Animal Music: Team of Jeremy Roht, West Dawson, Yukon Territory

recorded by Oswald Wiener and Helmut Schoener

Audio-CD, 50 minutes
35 Tracks
Booklet, 8 pages
Linernotes (english/deutsch) by Oswald Wiener
Photos and Drawing by Ingrid Wiener
EUR 18,00

"The peculiar enjoyability of this music, which in contrast to much contemporary human music stands the test of repeated listening, forces one to the conclusion that, at least to the dogs, an abstract esthetic experience constitutes the 'figure' of their play."
(Oswald Wiener)


Aquarius Records, San Francisco, California:
"Right now I can almost hear the groans of the 60% of AQL readers that will think we are absolutely nuts in our enthusiasm for this recording. First they try to convince me to buy a cd of some damn elephants banging on trash can lids and blowing on harmonicas and now they want me to buy this? Okay, those of you who groaned can now move on to the next item on the list... Now that they're gone the remaining 40% can talk dog music. This disc is, in the simplest of terms, a recording of a Mr Jeremy Roht's sled dogs made on location in West Dawson, Yukon Territory, Canada. Like the Thai Elephant Orchestra, this project attempts to explore the possibilities of music produced by animals. Unlike the Thai Elephants the music these dogs were creating was being done regardless of human interference and, in most cases, in spite of it. When the two producers of this disc approached Mr Roht about making such a recording of his dogs, he was suspicious thinking that they were working for the plaintiffs (his neighbors) gathering evidence for a case against him. Fortunately they were just as excited about the notion of the dog music and set out capturing the dogs' spontaneous performances. What they probably didn't expect at the outset of their project was that the dogs themselves might not be so forthcoming in sharing their repertoire with outsiders. Turns out that dogs, unlike elephants, are generally quite shy about bursting out into song around humans. Undeterred, the cd's producers -- Oswald Wiener and Helmut Schoener -- went about devising an "Automatic Dog Music Recorder" to clandestinely capture the canine chorus anytime night and day. A photograph of the ingenious bark-activated device hanging from a birch tree appears on the back cover. Even better though is the hand drawn, exploded-view schematic of the A.D.M.R. in the accompanying booklet. The chorus of dogs definitely seems to have its lead vocalists and harmonizers and after a while one can hear the motifs of the leading parts being expressed in stretto as though in a fugue, but then also inverted and even, dare I say, in retrograde form. When we play this cd in the store people invariably chuckle at first, but many -- if they stick around long enough -- tend to agree that there's more going on here than just howling to be heard. We even got the professional advice from our friend Cowboy -- a Husky / Akita mix (and the dog of local customer Cayce who you may remember from Aquarius Video #9). When we put the disc on, Cowboy instantly perked up his ears and listened for about half a minute before chiming in with his own variation on the song's theme. I think it's important to point out that Cowboy didn't just immediately start howling, which would imply an autonomic response, but listened to the tune for a while to find the appropriate key and melodic accompaniment. It was also interesting to hear Cowboy's variation in how it differed in timbre from the pack, which had been singing together for years. Looks to me like Wiener & Schoener could put together a comparative series of recordings of dog musics from different packs around the globe."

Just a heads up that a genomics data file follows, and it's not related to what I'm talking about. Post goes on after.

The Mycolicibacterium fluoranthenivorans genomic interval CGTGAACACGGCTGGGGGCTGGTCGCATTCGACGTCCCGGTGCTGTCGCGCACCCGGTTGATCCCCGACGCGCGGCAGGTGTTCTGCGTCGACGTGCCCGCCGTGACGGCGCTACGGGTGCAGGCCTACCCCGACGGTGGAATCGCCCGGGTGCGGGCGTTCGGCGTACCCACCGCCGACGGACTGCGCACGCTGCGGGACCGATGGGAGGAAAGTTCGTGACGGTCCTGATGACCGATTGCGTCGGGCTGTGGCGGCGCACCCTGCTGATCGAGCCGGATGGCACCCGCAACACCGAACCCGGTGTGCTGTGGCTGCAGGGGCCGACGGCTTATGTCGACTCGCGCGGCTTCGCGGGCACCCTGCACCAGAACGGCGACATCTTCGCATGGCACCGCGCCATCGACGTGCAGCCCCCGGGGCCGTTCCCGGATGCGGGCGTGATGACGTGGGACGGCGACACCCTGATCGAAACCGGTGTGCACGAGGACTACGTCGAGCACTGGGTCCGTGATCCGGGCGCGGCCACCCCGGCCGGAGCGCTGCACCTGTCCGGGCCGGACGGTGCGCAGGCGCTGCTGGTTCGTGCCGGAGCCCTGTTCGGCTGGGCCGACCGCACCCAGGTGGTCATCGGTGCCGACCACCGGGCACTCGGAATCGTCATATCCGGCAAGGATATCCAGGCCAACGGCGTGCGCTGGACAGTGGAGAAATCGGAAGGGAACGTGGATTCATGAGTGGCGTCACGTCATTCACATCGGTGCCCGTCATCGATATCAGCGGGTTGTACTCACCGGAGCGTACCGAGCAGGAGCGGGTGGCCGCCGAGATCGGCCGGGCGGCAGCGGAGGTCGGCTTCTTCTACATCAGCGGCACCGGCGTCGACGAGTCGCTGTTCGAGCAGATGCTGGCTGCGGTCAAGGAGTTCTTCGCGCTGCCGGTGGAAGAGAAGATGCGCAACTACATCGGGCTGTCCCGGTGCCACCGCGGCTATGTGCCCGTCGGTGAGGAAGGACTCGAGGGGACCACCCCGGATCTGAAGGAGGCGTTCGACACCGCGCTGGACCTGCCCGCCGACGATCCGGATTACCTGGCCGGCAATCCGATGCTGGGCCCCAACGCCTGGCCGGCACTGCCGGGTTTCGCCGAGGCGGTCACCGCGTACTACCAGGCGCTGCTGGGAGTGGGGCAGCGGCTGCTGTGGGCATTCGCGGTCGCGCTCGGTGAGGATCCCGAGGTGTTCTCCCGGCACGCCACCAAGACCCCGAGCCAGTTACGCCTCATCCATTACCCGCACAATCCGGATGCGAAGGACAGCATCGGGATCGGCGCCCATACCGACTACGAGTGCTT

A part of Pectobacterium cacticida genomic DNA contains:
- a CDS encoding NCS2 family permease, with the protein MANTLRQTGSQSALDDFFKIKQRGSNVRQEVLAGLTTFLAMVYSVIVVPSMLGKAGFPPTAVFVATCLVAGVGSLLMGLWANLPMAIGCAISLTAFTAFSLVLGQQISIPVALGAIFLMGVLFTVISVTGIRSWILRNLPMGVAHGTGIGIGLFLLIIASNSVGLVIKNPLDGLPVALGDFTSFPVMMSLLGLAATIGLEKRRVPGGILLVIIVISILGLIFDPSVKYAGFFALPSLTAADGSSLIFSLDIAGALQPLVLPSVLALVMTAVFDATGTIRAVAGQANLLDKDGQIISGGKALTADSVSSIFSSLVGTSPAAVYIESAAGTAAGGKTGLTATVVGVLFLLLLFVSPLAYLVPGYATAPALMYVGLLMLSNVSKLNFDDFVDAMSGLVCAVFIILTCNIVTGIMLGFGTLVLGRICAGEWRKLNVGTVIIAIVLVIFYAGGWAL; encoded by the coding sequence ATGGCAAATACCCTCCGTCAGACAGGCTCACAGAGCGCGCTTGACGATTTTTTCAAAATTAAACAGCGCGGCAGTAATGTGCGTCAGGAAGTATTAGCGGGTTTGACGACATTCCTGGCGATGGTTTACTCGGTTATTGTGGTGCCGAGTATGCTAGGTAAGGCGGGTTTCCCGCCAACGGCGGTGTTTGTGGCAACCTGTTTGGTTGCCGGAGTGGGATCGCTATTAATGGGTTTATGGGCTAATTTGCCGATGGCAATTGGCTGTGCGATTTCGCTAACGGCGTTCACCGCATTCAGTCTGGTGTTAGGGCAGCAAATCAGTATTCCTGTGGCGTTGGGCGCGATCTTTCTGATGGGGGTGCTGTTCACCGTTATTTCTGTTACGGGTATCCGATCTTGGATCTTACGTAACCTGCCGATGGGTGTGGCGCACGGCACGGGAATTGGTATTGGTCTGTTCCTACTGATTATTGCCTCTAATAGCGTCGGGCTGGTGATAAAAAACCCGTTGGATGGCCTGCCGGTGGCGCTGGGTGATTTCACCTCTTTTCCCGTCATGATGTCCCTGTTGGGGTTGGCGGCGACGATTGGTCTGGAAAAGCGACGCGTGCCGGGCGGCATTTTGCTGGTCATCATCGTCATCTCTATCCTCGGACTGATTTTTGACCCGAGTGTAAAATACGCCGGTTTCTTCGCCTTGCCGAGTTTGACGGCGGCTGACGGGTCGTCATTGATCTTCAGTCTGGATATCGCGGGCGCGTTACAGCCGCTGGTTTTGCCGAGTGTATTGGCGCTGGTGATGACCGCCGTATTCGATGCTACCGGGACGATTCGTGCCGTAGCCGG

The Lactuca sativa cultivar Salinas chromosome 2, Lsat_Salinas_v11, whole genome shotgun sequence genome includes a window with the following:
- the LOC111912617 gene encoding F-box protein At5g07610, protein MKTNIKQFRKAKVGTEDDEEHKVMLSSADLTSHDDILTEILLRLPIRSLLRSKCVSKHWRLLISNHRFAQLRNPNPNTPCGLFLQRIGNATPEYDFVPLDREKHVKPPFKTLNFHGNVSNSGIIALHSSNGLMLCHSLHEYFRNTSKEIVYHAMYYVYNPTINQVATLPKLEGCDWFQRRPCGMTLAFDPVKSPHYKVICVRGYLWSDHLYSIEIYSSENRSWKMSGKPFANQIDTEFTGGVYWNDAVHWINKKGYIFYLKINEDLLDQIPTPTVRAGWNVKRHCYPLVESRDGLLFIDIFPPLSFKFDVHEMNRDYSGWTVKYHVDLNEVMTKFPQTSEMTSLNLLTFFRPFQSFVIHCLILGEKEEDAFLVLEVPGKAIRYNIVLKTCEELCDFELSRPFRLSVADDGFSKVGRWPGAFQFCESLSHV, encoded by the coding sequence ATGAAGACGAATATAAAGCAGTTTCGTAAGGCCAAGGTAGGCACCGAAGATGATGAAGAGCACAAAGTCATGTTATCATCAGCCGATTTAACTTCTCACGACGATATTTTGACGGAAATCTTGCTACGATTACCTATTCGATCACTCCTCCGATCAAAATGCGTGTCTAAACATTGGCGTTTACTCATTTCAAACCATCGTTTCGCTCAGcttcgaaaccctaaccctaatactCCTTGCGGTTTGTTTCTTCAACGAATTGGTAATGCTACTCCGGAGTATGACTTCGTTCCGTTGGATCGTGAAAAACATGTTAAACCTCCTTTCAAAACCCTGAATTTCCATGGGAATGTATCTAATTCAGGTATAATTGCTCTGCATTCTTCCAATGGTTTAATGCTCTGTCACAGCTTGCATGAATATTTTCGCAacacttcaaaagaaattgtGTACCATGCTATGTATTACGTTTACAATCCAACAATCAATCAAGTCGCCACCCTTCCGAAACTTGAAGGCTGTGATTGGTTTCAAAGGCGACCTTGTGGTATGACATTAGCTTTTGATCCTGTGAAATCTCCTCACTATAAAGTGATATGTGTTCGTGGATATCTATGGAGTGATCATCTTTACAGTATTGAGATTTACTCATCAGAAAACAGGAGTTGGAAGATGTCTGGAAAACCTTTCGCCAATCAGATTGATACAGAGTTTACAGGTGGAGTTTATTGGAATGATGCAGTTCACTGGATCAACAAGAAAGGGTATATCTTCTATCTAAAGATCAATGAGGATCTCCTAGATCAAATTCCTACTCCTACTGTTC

Big Bear, Dusted Magazine, Brooklyn NY:
"This is a totally haunting, but exceptionally musical record. There appear to be actual structures happening in a lot of the sections. Maybe it's just wishful thinking on my part. Who the hell knows? It's super-hella-beautiful and engaging to listen to, though."